The Kikwear brand’s history reads: In 1993, one of our key accounts in San Francisco asked us to make them a 23″ bottom for their store because the Rave scene was beginning to emerge in Northern California and the kids were walking into the store with their homemade “wide leg” pants. We moved on this tip and sure enough those denim pant sold out immediately! We quickly realized that this Rave Movement was starting to come on strong throughout Southern California and we started launching wider leg pants known today as “phatties.”
The late designer, Tiffa Novoa, was one of the founders of the seminal, circus subculture performance troupe, El Circo. In designing the troupe’s costumes she also created the postapocalyptic fashions that became associated with the Burning Man style, and carried over into an aesthetic that spanned west coast underground dance culture of the mid aughts. In a 2005 SF-Bay Guardian article, Steven T. Jones describes the personally transformative effect the fashion aesthetic Novoa defined had on its adherents, changing the way they conceived of themselves. “At first, this was all costuming,” The article quoted, Matty Dowlen, El Circo’s head of operations. “But now it’s who I am.”
Meanwhile, aggregating the de riguer health goth brands for the requisite The New York Times article on the subject, Meirav Devash listed: “Mainstream brands like Nike, Adidas and Under Armour, or gothic streetwear from Hood by Air, Cottweiler, Whatever 21, Nvrmnd Clothing, Adyn and Skingraft.”
When I asked Jonny Cota, the owner of Skingraft, about health goth, last year, his response was skeptical amusement. Like everyone else’s.
Perhaps that is what makes possibly-real trends so dubious: the lack of intentionality. Fashion choices used to have specific and unironic meanings. Hippies, punks, ravers, goths — these were cultural philosophies that spread through adoption, not (solely) aesthetic replication. Now, we don’t claim participation, we are simply colonized by memes, unwitting bystanders, just sort of swept up in cultural trend redistricting.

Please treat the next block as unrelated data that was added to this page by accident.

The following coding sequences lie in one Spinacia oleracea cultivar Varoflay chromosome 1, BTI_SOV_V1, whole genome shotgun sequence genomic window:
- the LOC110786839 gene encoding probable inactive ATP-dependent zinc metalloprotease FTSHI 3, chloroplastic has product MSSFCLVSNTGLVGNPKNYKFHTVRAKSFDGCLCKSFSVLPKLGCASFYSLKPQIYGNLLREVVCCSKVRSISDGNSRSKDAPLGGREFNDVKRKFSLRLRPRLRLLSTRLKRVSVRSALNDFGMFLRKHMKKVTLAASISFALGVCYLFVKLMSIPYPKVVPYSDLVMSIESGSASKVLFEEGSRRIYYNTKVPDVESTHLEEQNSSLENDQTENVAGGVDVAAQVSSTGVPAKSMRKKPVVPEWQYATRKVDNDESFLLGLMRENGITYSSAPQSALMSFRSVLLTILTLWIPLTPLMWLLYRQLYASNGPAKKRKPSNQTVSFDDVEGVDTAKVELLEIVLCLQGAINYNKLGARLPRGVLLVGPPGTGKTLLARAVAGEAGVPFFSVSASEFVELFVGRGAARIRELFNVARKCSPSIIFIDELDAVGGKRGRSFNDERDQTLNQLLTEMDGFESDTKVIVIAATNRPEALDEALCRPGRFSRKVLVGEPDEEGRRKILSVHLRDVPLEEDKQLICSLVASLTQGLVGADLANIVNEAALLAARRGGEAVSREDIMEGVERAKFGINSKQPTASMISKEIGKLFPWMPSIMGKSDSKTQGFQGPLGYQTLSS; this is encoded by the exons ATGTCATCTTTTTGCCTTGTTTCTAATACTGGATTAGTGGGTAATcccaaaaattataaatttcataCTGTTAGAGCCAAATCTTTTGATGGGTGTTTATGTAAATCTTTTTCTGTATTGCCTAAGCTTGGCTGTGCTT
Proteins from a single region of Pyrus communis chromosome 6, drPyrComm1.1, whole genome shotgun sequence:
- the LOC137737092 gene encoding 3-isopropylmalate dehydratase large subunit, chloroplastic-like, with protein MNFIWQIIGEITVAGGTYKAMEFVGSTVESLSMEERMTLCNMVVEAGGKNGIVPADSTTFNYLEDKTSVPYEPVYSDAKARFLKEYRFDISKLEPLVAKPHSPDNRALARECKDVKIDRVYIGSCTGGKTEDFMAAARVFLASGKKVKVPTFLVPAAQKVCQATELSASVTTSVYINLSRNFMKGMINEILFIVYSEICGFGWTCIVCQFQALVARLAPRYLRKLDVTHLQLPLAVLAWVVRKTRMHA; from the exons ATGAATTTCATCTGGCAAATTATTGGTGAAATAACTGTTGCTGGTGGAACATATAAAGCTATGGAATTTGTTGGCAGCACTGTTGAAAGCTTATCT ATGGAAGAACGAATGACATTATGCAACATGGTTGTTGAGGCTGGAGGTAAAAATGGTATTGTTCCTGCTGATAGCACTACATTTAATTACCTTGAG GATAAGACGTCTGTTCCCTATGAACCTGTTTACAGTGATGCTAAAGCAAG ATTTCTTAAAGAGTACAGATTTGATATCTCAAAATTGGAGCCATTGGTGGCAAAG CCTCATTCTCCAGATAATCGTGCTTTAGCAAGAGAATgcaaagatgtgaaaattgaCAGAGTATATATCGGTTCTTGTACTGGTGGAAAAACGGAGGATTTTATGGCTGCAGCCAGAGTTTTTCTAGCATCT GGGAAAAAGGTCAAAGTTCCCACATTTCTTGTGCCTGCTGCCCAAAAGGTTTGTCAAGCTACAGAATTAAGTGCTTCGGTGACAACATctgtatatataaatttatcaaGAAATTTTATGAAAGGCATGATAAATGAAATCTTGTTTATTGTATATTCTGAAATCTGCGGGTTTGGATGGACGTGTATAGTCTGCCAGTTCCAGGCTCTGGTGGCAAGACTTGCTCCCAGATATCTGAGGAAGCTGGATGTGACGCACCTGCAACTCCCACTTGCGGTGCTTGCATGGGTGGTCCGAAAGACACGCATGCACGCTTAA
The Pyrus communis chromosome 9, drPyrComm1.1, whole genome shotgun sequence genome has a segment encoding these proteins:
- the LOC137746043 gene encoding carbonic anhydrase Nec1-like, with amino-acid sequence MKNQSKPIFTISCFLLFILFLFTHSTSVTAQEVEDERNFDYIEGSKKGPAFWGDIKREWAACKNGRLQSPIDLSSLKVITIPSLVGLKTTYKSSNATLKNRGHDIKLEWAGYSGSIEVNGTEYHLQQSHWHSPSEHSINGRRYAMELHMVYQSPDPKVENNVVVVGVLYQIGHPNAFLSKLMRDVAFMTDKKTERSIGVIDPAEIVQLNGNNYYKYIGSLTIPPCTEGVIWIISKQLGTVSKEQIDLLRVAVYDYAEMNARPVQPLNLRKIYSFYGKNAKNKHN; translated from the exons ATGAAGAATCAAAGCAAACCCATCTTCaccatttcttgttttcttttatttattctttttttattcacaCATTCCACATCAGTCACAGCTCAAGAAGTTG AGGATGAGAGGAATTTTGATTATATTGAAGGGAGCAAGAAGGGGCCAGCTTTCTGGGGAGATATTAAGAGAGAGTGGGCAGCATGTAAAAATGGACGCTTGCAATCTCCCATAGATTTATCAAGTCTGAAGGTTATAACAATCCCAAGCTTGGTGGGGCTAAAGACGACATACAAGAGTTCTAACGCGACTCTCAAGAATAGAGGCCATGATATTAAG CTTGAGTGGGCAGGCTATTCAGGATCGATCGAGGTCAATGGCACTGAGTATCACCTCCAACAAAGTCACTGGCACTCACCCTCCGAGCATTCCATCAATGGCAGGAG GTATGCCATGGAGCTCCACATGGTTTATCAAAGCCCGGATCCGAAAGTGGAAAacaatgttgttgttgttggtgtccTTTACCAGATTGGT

In the days of slow-moving, 20th century media, emergent cultural expressions had time to incubate below the radar before they tipped into mass awareness. Pre-Tumblr, the only way to find out about a new cultural emergence was through the unassailably real channel of one of its actual practitioners. There was no need to wonder about veracity. Now, a nascent trend doesn’t really have the time to mature into something legitimate before the trendhunting hyenas descend upon it, exposing it to a sudden burst of scrutiny. What remains becomes neither niche enough to be authentic nor mass enough to be indisputable. Maybe no new trend seems quite real because it hasn’t had the chance to become real before we’re looking it up on urban dictionary and just as swiftly are click-baited on to the next dubious dopamine hit of meme culture.
Or perhaps, this is what happens now that subculture doesn’t exist. Back in analog days, you wore the clothes you did to express your identity as a participant in the lifestyle they represented. Now that there’s simply no unimpeachable way to really know what is or isn’t “real” at all anymore, possibly-real trends are the reflection of this new, post-certainty reality.
Then again, maybe it’s all just Pizza.
“The Chicest New Trend Is Pizza” (New York Magazine, September, 2014):
Much like any other “It” girl, pizza’s popularity was ignited by internet fascination and possibly endorsed by the Illuminati.
Tumblr and Twitter memes dedicated to pizza’s power appeared, among them the Twitter account Pizzaminati.
Loyal followers still carry on the work via usage of #Pizzaminati on Twitter and Instagram. As such, “pizza” quickly took on new meaning — for example, pizza as a substitute in romantic relationship. The phrase “touch her butt and give her pizza” became a widely accepted way to keep your bae happy and “Pizza Is My Boyfriend” the new “Single Ladies” rally cry.
Then came the various pithy pizza message tees at clothing retailers like Forever 21 and Asos and Urban Outfitters.
However, almost as quickly as the Pizzaminati emerged, it disappeared. This, a screenshot of a funny tweet — “shots fired in the club over the last slice of pizza” — is all that remains. Where did you go, Pizzaminati? Were you really a sect of the Illuminati, destroyed once the pizza takeover was initiated? Yes, probably.
Or, you know… possibly.